But the problem of reducing output is illustrated by the current struggle for control of Rizhao Iron and Steel Group, a privately held steelmaker that produces about 8 million tons annually. The Shandong provincial government wants to build a large steel group, with an annual capacity of 20 million tons, in Rizhao city. Shandong Iron and Steel Group, the provincial government's steelmaker, has been trying to buy out Rizhao, its competition, opposed by Du Shuanghua, Rizhao Steel's founder. To help, the provincial government has applied muscle in the form of special inspections of Rizhao facilities to find environmental issues that would justify its shutdown... unless it merges with Shandong. Local officials say that if Shandong can't buy Rizhao Steel, it may simply build a new plant, thus significantly adding to the area's capacity while achieving the provincial steelmaking goal. Du, who has run a profitable operation through the economic downturn, has been courted by his native Hebei province, which wants him to move his company and production there.can’t see the opportunity.

Monday, October 5, 2009


What can going LEAN do for your company? Here at Dalco, it’s helped us focus on every aspect of serving our customers, from order to delivery. And customers who have adapted LEAN for their own businesses can really appreciate the increased efficiency and cost savings.

If you’re leaning toward LEAN, here’s a primer from Wisconsin Manufacturing Extension Partnership.

Sunday, October 4, 2009


Laser Automation is one of the innovations changing the face of metal fabricating. Our friend and customer, Fox Valley Metal Tech in Green Bay, is one of the companies at the forefront. To better explain the laser cutting process, they put together a video that walks through the process of their two Mitsubishi lasers running with River System automation. Check it out here.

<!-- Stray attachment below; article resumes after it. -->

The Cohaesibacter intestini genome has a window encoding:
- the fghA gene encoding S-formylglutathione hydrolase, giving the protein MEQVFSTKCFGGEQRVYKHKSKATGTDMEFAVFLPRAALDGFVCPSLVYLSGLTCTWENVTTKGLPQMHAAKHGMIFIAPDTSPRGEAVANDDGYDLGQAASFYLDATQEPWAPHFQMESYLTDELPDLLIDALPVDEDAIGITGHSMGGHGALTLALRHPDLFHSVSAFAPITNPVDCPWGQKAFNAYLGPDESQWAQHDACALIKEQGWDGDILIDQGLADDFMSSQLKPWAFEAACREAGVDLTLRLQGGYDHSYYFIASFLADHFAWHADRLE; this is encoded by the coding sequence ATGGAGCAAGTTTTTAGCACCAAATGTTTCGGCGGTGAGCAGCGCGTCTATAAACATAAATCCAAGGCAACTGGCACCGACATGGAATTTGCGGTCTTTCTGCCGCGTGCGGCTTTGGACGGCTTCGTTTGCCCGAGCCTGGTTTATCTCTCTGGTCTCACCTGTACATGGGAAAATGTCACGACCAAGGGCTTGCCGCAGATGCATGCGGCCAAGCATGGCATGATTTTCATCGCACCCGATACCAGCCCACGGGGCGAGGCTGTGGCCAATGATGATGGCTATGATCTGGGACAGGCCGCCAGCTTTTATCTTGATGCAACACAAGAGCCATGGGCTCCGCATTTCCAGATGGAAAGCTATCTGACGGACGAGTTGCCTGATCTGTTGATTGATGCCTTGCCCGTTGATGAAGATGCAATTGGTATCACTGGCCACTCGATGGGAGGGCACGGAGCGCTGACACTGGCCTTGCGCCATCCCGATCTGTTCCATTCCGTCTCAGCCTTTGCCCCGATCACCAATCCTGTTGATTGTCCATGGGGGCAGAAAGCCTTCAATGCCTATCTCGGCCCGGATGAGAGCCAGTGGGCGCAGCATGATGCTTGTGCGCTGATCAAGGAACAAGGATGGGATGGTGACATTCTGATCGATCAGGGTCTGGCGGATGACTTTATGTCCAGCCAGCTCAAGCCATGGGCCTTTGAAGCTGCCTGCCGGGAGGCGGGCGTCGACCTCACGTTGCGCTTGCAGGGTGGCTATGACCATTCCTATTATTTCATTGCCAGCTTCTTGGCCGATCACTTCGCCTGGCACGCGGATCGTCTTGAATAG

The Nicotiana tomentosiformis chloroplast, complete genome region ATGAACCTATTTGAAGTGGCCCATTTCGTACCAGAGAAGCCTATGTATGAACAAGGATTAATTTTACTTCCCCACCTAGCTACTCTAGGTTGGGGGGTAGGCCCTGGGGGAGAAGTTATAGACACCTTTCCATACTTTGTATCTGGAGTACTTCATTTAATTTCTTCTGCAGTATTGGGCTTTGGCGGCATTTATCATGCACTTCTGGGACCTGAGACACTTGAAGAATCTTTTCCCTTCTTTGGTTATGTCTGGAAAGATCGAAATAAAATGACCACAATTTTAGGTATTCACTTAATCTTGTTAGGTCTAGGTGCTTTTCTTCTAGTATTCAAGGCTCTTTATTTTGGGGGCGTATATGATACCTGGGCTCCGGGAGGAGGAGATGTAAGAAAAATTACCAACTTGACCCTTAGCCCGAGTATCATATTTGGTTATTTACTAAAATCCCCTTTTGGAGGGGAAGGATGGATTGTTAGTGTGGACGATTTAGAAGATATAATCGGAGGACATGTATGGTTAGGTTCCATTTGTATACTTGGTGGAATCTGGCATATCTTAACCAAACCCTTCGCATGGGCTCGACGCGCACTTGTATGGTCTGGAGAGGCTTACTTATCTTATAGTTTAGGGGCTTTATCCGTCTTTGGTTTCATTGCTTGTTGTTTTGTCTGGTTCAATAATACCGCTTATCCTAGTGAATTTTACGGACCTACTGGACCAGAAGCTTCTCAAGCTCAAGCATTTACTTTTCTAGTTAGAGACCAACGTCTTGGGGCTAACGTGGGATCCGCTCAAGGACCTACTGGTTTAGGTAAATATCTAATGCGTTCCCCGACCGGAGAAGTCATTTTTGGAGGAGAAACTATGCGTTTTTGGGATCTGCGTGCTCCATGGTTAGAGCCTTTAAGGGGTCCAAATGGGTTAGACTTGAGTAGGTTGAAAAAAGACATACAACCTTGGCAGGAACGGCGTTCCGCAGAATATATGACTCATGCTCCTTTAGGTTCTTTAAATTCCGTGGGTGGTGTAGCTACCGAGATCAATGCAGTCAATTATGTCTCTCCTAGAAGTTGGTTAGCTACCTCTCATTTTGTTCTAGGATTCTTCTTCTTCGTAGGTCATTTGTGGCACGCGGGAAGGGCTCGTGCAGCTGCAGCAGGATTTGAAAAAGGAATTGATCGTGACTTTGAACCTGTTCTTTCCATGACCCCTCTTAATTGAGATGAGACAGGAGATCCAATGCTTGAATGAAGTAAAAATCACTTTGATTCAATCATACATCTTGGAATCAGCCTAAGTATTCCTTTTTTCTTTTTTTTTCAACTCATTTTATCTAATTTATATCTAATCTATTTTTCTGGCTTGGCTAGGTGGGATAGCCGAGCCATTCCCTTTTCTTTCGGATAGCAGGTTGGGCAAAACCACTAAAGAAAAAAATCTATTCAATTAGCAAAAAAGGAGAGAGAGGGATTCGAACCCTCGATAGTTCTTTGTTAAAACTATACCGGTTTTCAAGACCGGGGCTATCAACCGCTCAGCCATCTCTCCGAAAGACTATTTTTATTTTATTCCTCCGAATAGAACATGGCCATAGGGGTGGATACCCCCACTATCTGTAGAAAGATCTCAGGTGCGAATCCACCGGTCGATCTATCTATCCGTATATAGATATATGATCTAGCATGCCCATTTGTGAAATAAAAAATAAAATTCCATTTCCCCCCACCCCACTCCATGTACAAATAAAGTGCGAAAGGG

Tuesday, September 8, 2009


At Dalco Metals, we’re committed to paying close attention to quality control. Of course, we’re also human and occasionally, something slips past….but not often! There definitely are times when out-of-spec steel is the cause of cracking, wrinkling or springback. It’s the first thing we look at.

But…consultant Art Hendrick took a closer look, and uncovered some common causes behind steel issues. Check out his article from Stamping Journal magazine.

Wednesday, August 12, 2009


What does the future hold for manufacturing in Wisconsin, and across the U. S.?

The answers are in.

Recently, more than 500 manufacturers responded to the Wisconsin Next Generation Manufacturing Study, conducted by the Manufacturing Performance Institute. Next Generation Manufacturing refers to a framework of forward-looking strategies that are driving manufacturing growth and profitability in the 21st century.

The study identified key components, including:

*Customer-Focused Innovation;
*Team Hiring, Development and Retention;
*Superior Processes/Improvement Focus;
*Supply Chain Management & Collaboration;
*Green/Sustainability, and
*Global Engagement.

Our good friends at Wisconsin Manufacturing Extension Partnership (WMEP) can provide you with a copy of this extensive and exciting report. Click here for details.

Sunday, July 19, 2009


The metals industry has experienced - and brought about – some pretty dramatic developments in the past century.

In a nifty timeline chart, Forward Magazine has put together 100 Significant Events, from the minting of the first Abe Lincoln penny in 1909, to the technological wonders that are sweeping the industry today.

Click here for the full chart in PDF

Saturday, June 27, 2009


Here's a terrific article from CoilWorld Magazine on some brand new (and coming in the near future) changes in coil slitting (and how it can affect your business!).


As the economy improves, the way that steel is bought and processed will take on more exacting demands. Efficiency will be King. To blaze the way, Dalco has installed a new, high-performance Double-Loop Turret Head Slitting Line, equipped with a Shape-Correction Cluster Leveler in our newly-expanded Walworth, WI facility. This new line can slit and shape correct 50,000# x 65" wide hi-strength pickled, cold rolled and galvanized carbon steel coils in gauges from .187" through .010" at processing speeds to 1,000 FPM.